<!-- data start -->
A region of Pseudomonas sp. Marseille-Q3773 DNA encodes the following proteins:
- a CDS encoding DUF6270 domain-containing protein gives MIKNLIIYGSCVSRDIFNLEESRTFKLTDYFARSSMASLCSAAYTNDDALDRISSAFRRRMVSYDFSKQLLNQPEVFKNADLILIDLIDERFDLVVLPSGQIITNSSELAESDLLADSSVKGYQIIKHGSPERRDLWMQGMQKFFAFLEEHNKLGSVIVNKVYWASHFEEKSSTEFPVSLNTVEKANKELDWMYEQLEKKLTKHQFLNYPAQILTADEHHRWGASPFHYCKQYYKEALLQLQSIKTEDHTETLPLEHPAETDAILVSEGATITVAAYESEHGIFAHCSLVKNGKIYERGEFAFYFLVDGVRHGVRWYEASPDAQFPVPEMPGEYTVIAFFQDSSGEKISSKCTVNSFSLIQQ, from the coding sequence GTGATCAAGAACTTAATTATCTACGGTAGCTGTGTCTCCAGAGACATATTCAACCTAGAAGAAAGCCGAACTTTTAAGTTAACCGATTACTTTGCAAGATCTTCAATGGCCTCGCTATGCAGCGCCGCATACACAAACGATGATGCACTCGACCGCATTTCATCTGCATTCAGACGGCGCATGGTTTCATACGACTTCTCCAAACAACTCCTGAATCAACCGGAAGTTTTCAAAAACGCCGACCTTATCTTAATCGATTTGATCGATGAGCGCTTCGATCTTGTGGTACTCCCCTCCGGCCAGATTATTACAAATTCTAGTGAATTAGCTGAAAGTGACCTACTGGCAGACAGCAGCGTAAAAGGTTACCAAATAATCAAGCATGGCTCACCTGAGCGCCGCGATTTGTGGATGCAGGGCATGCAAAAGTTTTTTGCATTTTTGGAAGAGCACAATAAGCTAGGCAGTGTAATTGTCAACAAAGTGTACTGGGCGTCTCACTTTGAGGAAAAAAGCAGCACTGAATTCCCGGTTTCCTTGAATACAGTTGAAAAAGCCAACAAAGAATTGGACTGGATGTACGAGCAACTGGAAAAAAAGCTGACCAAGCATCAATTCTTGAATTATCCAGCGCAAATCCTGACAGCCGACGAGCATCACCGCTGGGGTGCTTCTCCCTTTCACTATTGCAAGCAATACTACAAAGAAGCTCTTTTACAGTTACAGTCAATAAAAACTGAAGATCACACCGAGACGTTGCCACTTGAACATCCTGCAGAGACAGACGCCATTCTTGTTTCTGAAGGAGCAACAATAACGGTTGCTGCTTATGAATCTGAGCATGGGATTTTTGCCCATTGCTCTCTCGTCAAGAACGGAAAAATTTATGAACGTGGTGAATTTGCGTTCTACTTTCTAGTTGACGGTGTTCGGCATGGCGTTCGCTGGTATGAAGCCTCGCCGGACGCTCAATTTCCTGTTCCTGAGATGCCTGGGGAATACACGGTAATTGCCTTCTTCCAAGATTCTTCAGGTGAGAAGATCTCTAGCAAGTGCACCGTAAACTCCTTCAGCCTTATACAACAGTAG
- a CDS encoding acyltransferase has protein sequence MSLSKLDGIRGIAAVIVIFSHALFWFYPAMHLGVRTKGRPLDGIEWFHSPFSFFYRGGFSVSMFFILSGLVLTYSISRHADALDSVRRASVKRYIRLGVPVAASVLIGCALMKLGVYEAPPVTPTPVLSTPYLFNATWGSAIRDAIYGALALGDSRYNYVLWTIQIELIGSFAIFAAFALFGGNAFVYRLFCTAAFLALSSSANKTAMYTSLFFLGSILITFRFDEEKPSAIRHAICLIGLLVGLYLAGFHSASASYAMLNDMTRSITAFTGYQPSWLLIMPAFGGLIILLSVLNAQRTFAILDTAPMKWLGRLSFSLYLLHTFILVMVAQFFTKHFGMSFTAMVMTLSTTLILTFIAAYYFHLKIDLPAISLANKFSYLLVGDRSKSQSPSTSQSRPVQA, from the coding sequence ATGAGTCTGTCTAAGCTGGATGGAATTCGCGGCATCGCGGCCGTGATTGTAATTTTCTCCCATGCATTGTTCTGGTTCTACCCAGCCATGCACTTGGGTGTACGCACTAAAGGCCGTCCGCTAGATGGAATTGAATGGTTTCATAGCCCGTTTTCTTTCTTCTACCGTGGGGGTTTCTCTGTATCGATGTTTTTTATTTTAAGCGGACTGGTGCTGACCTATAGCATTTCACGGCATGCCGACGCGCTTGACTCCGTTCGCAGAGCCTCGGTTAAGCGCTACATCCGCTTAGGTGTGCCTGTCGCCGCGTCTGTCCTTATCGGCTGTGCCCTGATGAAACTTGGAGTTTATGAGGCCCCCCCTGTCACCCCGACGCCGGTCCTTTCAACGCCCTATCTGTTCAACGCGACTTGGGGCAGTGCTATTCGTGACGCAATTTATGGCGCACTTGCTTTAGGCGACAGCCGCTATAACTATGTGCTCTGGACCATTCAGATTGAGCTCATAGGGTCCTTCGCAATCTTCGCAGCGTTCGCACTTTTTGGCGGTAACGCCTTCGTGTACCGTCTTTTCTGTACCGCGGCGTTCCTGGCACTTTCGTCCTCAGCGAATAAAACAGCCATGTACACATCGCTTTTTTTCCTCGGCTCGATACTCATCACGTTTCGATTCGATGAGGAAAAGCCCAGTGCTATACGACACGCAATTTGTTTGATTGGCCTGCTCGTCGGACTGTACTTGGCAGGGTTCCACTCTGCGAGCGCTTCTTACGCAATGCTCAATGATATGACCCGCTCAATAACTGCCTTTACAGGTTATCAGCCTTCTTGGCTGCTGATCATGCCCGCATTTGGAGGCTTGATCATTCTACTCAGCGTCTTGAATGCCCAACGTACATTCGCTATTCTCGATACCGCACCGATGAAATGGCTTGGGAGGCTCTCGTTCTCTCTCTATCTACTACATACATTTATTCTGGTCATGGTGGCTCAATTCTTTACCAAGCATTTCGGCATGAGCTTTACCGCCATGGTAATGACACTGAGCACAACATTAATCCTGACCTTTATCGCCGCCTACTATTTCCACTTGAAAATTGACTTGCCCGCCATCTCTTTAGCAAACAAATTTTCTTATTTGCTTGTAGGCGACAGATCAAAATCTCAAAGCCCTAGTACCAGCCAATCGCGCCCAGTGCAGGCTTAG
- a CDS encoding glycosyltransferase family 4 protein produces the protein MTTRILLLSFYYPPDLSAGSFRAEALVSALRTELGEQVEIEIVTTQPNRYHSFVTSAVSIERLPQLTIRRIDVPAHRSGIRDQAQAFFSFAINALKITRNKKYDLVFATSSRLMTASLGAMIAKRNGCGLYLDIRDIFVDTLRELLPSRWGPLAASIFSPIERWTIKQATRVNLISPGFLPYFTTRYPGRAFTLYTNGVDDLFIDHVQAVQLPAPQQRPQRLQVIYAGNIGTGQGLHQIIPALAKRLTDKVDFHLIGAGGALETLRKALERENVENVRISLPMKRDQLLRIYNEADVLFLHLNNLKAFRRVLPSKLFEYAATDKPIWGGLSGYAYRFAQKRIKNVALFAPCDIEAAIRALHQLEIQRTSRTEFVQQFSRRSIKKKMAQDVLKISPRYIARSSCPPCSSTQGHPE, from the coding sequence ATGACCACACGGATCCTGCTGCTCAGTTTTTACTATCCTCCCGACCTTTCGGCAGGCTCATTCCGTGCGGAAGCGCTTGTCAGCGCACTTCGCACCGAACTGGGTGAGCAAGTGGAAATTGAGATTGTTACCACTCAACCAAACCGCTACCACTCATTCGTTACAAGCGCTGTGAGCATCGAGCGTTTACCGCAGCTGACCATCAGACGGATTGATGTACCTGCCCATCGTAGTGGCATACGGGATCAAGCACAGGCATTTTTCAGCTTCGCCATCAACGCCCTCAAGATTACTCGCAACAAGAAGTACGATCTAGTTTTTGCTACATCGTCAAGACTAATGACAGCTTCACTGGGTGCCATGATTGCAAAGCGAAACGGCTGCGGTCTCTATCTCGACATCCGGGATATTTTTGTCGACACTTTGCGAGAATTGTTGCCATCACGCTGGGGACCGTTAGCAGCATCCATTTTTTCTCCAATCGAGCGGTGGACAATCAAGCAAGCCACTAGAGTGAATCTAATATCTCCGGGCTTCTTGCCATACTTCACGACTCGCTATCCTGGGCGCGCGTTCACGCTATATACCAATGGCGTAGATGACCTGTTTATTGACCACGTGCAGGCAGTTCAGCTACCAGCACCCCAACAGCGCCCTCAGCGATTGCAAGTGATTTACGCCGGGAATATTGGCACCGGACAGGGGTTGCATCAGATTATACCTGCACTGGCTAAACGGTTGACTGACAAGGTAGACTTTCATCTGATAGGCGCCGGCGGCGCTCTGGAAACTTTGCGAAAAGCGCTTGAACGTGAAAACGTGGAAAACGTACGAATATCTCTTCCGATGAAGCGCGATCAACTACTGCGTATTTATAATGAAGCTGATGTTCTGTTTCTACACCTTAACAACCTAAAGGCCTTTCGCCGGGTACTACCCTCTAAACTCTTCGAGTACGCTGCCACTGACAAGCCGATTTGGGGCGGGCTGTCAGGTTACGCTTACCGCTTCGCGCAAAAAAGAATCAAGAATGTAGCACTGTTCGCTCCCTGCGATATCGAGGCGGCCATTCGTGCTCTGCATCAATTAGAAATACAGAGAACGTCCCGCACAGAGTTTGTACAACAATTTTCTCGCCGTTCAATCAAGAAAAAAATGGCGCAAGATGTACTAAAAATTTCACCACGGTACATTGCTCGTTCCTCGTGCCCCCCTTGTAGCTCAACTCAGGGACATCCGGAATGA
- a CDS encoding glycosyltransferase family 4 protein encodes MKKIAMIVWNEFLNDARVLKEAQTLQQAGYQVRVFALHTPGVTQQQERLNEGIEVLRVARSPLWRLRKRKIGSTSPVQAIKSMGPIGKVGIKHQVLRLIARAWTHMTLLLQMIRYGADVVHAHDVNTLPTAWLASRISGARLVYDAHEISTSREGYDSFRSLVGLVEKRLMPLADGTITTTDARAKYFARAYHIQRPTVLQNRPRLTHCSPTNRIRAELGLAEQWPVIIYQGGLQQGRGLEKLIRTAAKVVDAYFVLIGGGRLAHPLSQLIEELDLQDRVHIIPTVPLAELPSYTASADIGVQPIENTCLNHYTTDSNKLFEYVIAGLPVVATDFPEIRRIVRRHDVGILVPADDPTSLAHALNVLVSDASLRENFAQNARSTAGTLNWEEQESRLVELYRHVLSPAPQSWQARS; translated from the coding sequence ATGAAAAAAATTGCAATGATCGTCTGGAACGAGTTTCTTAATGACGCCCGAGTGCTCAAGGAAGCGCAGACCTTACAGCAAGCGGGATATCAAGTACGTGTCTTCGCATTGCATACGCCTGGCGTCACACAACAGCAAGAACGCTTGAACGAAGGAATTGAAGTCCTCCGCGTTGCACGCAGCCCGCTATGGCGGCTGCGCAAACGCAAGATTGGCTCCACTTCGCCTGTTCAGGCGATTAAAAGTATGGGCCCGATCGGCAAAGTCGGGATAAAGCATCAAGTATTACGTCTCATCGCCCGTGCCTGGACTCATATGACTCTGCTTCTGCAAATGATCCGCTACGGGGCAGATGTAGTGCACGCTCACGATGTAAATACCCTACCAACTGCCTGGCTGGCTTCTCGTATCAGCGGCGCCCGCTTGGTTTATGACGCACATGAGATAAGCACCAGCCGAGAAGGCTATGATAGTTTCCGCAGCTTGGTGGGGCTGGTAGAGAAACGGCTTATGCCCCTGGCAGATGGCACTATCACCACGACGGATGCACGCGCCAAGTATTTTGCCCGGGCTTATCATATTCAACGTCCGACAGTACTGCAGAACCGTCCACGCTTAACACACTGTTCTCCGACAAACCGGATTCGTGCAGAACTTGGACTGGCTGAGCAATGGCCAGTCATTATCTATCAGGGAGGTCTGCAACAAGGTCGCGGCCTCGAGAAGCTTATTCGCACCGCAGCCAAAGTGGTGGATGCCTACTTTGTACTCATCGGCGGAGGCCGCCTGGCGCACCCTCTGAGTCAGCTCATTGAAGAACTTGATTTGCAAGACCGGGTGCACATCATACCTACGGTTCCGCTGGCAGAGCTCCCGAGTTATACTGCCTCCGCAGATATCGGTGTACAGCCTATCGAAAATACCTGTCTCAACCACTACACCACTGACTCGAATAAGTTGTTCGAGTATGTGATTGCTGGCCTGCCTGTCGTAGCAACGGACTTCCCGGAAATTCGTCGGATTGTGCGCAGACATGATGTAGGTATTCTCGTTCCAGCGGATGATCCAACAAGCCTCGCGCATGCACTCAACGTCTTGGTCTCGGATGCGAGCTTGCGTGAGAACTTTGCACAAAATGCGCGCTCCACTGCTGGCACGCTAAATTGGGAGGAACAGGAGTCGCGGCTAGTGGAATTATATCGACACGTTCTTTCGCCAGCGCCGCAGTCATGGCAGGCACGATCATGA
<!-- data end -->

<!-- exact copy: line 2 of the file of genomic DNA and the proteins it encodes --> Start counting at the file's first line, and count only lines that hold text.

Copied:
- a CDS encoding DUF6270 domain-containing protein gives MIKNLIIYGSCVSRDIFNLEESRTFKLTDYFARSSMASLCSAAYTNDDALDRISSAFRRRMVSYDFSKQLLNQPEVFKNADLILIDLIDERFDLVVLPSGQIITNSSELAESDLLADSSVKGYQIIKHGSPERRDLWMQGMQKFFAFLEEHNKLGSVIVNKVYWASHFEEKSSTEFPVSLNTVEKANKELDWMYEQLEKKLTKHQFLNYPAQILTADEHHRWGASPFHYCKQYYKEALLQLQSIKTEDHTETLPLEHPAETDAILVSEGATITVAAYESEHGIFAHCSLVKNGKIYERGEFAFYFLVDGVRHGVRWYEASPDAQFPVPEMPGEYTVIAFFQDSSGEKISSKCTVNSFSLIQQ, from the coding sequence GTGATCAAGAACTTAATTATCTACGGTAGCTGTGTCTCCAGAGACATATTCAACCTAGAAGAAAGCCGAACTTTTAAGTTAACCGATTACTTTGCAAGATCTTCAATGGCCTCGCTATGCAGCGCCGCATACACAAACGATGATGCACTCGACCGCATTTCATCTGCATTCAGACGGCGCATGGTTTCATACGACTTCTCCAAACAACTCCTGAATCAACCGGAAGTTTTCAAAAACGCCGACCTTATCTTAATCGATTTGATCGATGAGCGCTTCGATCTTGTGGTACTCCCCTCCGGCCAGATTATTACAAATTCTAGTGAATTAGCTGAAAGTGACCTACTGGCAGACAGCAGCGTAAAAGGTTACCAAATAATCAAGCATGGCTCACCTGAGCGCCGCGATTTGTGGATGCAGGGCATGCAAAAGTTTTTTGCATTTTTGGAAGAGCACAATAAGCTAGGCAGTGTAATTGTCAACAAAGTGTACTGGGCGTCTCACTTTGAGGAAAAAAGCAGCACTGAATTCCCGGTTTCCTTGAATACAGTTGAAAAAGCCAACAAAGAATTGGACTGGATGTACGAGCAACTGGAAAAAAAGCTGACCAAGCATCAATTCTTGAATTATCCAGCGCAAATCCTGACAGCCGACGAGCATCACCGCTGGGGTGCTTCTCCCTTTCACTATTGCAAGCAATACTACAAAGAAGCTCTTTTACAGTTACAGTCAATAAAAACTGAAGATCACACCGAGACGTTGCCACTTGAACATCCTGCAGAGACAGACGCCATTCTTGTTTCTGAAGGAGCAACAATAACGGTTGCTGCTTATGAATCTGAGCATGGGATTTTTGCCCATTGCTCTCTCGTCAAGAACGGAAAAATTTATGAACGTGGTGAATTTGCGTTCTACTTTCTAGTTGACGGTGTTCGGCATGGCGTTCGCTGGTATGAAGCCTCGCCGGACGCTCAATTTCCTGTTCCTGAGATGCCTGGGGAATACACGGTAATTGCCTTCTTCCAAGATTCTTCAGGTGAGAAGATCTCTAGCAAGTGCACCGTAAACTCCTTCAGCCTTATACAACAGTAG